There wasn’t much more to the day than that. As darkness fell I learned that political gatherings and protests are much less of a cause for concern in Uruguay than in Chile and Argentina, with one such gathering in Plaza Independencia providing its own musical accompaniment in the form of drums and singing, as well as the odd rocket. That was more or less it though. I retired to Patagonia bar for some beer and nachos and headed for bed not long after.

A fruit stand in a market in Montevideo.
Get your fruits here. All kinds.

If day one was random rambling and stumbling across sites of interest, day two had a plan. That plan wasn’t mine though—it was the tour bus company’s. After peeking at Ciudad Vieja’s cathedral, I headed down to stop zero, where I paid for a 24-hour ticket and climbed aboard. A top-deck seat wasn’t warm, but it offered the best views as we headed out along Av. 18 de Julio, heading for points east. I hopped off at the 1 de Mayo Plaza, where I explored the Legislative Palace and its surroundings, as well as the nearby market, where I grabbed a sustaining ice cream before rejoining the bus tour.

By the next time I jumped off, the sun had come out again, providing a little warmth as long as you stayed in its light. I took a stroll around the greenery of El Prado park, enjoying some sculptures, one of which, the Monumento a la Diligencia, I would see another version of later in the trip and another of which celebrated the native Charrua inhabitants of Uruguay. There was also a photography exhibit in the open air, some parakeets to spot, and a quick look around the nearby botanical gardens, but I was determined to get my money’s worth from the tour bus ticket, so on I went again.

The author pictured within Centenario Stadium in Uruguay.
Me and Centenario Stadium.

After a twist in our course that brought us near to the Trés Cruces bus terminal, we headed into a large area of parkland, the highlight of which was Centenario Stadium, where the first football World Cup was held in 1930. As a kid I’d read about this tournament, which Uruguay won, and it had sparked my desire to visit this nation. Thirty-plus years later and here I was, ducking into the Museo del Futbol to take a tour through Uruguay’s (and the world’s) football glories. “La Celeste” won not only the World Cup but also a couple of Olympic Games back then, so most of those glories were a bit faded, but it’s a jam-packed location, even for a non-football fan like myself, and getting to take a walk around the inside of the stadium, with its massive winged tower, was a treat.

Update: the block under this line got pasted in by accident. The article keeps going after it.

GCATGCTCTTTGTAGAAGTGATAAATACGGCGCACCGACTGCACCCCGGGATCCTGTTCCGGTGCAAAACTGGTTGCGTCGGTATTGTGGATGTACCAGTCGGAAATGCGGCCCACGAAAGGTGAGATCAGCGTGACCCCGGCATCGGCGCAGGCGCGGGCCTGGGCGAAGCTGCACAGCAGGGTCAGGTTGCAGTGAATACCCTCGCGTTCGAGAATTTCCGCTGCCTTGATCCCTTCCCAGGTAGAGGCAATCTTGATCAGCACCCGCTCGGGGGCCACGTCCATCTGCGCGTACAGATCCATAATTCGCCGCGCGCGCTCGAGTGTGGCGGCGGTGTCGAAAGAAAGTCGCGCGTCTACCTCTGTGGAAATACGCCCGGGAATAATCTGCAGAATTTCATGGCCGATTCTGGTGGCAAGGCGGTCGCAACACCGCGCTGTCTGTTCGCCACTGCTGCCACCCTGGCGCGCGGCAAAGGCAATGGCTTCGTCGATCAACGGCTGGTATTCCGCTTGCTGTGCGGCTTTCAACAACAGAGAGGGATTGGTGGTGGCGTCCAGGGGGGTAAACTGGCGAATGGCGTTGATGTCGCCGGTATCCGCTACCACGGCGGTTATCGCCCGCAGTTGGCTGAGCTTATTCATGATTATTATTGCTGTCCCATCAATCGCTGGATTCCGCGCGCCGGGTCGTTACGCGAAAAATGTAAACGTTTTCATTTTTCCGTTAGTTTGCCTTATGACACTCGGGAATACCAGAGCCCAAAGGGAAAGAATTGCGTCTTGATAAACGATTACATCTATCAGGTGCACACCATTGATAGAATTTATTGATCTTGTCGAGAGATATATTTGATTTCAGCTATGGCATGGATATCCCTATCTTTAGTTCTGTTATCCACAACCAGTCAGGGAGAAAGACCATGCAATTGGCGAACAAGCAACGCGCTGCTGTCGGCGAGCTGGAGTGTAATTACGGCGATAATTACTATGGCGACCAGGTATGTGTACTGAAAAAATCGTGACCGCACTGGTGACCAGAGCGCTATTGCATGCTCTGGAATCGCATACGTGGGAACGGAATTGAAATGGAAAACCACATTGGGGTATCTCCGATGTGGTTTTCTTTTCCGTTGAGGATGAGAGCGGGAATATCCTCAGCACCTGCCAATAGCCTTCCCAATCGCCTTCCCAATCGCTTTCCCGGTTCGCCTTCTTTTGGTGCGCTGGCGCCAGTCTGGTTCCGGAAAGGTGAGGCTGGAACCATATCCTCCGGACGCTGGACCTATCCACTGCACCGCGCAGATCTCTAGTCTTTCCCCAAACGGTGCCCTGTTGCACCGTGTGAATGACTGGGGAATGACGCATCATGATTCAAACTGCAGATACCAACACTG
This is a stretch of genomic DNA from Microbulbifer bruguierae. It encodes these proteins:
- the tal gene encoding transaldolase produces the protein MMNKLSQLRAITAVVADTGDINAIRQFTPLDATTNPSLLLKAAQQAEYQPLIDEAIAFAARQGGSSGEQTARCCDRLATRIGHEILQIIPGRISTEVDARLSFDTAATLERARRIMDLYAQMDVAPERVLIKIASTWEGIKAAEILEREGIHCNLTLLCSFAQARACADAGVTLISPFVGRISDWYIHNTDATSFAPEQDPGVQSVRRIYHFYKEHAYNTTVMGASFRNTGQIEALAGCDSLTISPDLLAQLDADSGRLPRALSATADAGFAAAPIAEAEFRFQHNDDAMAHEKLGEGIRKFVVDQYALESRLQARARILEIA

Circling the stadium after leaving the museum, I spend a few minutes watching a kids’ football game on a dirt pitch and an ox-and-cart monument to match the horse-and-cart Diligencia I’d seen earlier in El Prado park. There was a bus calling though, so I was soon back on board and heading for the beach. I stopped off in the naval museum first, for a refresher on the Graf Spee and the Battle of the River Plate (including a deck gun retrieved from the sunken ship). There was plenty more there too, including a cannon from Nelson’s HMS Agamemnon, complete with examples of cannon shot that demonstrated just how heavy and damaging those earlier big guns could be.

Pocitos Beach in Montevideo.
Pocitos Beach, as the sun goes down.

After that, it was all beach, all the time, as I headed south and west, then just west. I fulfilled my transcontinental plan by dipping a booted toe into the sea at Pocitos Beach, then kept on going, following the line of the Rambla coastal road until it brought me to De Las Carretas Point, the most southerly point before reaching the Ciudad Vieja headland. In the late evening sun I passed parascenders testing their parachutes, then went as far out on the headland as I could before returning to the Faro and climbing its 76 steps to enjoy the late evening sun in the company of a few other romantic souls.